The work confirmed the presence of a significant source of Antarctic Bottom Water in the region between 60 and 70°E. These waters are so named because they fill the abyssal ocean around Antarctica and are the densest waters (because they are cold and salty) found on earth. They play the important role of carrying oxygen rich waters to the abyss and are drivers of the global deep ocean circulation. There are very few such sources, so the confirmation of a source in this area is highly significant.

Comparison of the BROKE-West oceanographic data with historical data showed that deep waters in the eastern sector of the survey area are becoming warmer and saltier. However, the western-most part of the survey area is unchanged. This finding is intriguingly different from results found elsewhere off East Antarctica and will require further analysis and interpretation.

The vast array of BROKE-West data also allowed us to examine the relationship between oceanography and ecosystem productivity in the region, and to investigate the storage of anthropogenic carbon dioxide and pathways of carbon dioxide uptake.

We found that the highest phytoplankton production in summer occurs along the coast. Phytoplankton blooms broadly followed the surface ocean currents and polar frontal zones — where cold, northward-flowing Antarctic waters meet and mix with the warmer subantarctic waters. There is much lower productivity in the more northern waters of the survey area, despite what appear to be favourable conditions — good light and nutrients. This is possibly because of the lack of iron in the water, coupled with heavy grazing by krill and other herbivorous animals.

We also found areas of ocean where deep water is being drawn towards the ocean surface by the winds and releasing carbon dioxide to the atmosphere. In contrast, near the coast, carbon dioxide is being absorbed by the ocean. This correlates well with phytoplankton growth and other biological production near the coast, which utilises carbon dioxide.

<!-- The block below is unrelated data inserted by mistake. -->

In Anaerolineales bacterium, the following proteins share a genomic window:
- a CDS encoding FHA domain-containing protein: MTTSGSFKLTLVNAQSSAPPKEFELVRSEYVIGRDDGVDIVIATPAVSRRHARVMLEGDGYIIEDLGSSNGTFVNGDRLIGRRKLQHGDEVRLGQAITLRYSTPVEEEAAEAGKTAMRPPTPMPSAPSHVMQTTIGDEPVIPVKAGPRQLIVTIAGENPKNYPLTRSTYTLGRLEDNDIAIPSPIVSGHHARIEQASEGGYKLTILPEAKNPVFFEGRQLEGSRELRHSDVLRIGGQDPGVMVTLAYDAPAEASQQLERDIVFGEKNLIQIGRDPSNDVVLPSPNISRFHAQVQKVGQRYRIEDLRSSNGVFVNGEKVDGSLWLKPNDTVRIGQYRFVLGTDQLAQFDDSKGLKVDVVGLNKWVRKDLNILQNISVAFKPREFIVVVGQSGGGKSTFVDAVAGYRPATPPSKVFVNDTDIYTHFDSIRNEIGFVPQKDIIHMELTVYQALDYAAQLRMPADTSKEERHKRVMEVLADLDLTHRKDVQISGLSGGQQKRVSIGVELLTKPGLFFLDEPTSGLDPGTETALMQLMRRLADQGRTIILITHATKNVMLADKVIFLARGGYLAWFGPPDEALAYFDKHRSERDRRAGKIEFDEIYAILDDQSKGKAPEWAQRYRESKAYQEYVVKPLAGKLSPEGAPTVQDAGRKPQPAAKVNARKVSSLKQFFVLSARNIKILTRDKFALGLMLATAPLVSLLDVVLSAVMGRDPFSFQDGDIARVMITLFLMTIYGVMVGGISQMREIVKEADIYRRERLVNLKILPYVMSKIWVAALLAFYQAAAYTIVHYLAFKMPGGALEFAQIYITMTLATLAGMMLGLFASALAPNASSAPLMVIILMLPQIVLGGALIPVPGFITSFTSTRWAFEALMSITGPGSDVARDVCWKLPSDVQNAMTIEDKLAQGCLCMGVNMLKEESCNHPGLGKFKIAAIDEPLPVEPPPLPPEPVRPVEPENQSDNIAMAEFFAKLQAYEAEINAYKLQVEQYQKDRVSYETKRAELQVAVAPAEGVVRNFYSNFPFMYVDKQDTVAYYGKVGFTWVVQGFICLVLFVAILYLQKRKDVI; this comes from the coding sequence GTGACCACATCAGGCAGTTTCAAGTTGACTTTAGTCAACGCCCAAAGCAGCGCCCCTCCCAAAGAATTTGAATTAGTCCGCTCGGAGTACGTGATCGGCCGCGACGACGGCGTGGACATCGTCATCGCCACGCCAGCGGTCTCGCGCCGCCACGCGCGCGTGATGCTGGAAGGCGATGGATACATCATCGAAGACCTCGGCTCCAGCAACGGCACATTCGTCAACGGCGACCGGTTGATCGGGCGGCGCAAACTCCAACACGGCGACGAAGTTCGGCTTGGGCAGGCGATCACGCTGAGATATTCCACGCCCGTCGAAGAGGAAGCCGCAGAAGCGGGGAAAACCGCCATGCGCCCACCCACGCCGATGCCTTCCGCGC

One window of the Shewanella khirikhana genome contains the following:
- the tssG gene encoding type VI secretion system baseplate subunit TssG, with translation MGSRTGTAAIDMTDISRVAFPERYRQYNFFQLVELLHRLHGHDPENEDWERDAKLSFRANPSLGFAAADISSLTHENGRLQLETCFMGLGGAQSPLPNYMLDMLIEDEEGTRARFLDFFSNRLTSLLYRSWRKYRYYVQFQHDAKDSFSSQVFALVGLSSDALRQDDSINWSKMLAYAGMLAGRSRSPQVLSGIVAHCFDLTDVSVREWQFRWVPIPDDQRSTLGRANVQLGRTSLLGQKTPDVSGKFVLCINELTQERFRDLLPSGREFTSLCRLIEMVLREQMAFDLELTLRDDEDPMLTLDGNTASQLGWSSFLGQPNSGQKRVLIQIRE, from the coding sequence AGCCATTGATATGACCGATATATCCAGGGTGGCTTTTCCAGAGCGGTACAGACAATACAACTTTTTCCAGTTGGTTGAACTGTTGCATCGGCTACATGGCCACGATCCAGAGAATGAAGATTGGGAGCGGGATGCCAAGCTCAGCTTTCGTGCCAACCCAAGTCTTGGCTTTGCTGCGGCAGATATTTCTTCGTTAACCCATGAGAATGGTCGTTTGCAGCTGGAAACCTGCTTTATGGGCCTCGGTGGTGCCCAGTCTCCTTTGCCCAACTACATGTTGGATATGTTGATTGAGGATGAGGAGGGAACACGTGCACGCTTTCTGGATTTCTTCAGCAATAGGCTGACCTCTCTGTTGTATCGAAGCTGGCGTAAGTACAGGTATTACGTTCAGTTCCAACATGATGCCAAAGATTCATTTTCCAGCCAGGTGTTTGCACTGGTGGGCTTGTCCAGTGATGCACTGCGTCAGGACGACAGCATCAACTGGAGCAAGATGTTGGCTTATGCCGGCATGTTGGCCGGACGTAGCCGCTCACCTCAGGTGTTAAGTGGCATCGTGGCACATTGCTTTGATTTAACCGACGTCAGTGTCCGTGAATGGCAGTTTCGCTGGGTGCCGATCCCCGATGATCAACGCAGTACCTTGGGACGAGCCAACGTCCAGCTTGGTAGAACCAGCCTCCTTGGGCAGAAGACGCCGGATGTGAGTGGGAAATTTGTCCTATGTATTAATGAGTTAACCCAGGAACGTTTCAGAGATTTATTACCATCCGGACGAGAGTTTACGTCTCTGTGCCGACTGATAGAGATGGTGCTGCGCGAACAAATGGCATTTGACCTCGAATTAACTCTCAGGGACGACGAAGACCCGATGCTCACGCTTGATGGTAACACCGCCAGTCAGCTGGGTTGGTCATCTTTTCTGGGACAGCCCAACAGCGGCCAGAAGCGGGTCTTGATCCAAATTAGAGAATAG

Image A shows the mean February sea surface temperature, sea ice concentration, large scale ocean circulation (solid arrows) and the Antarctic Circumpolar Current front (lower dotted line) and its southern boundary (upper dotted line). Image B shows the chlorophyll-a concentration in mg/m2 (related to phytoplankton productivity) from 0–150m depth. Image C shows krill density from 0–250m depth in g/m2. D shows the number of baleen whales per sighting (red squares) and number of seabirds per three-hour observation (blue circles).

The special volume of Deep Sea Research Part II: Topical Studies in Oceanography published in May (see related story) contains the first analysis of the data we collected on the distribution and abundance of all parts of the marine ecosystem — viruses, bacteria, phytoplankton, protozoa, zooplankton, krill, fish, squid, seabirds and whales. The next step will be to create a single dataset that combines the results from the geographically adjacent BROKE and BROKE-West surveys, to produce an overview of the ecosystems off the entire coastline of East Antarctica. There are few such comprehensive datasets for the Southern Ocean so these voyages will leave a legacy that will, hopefully, be the object of study for many years to come.


Program Leader, Southern Ocean Ecosystems, Australian Antarctic Division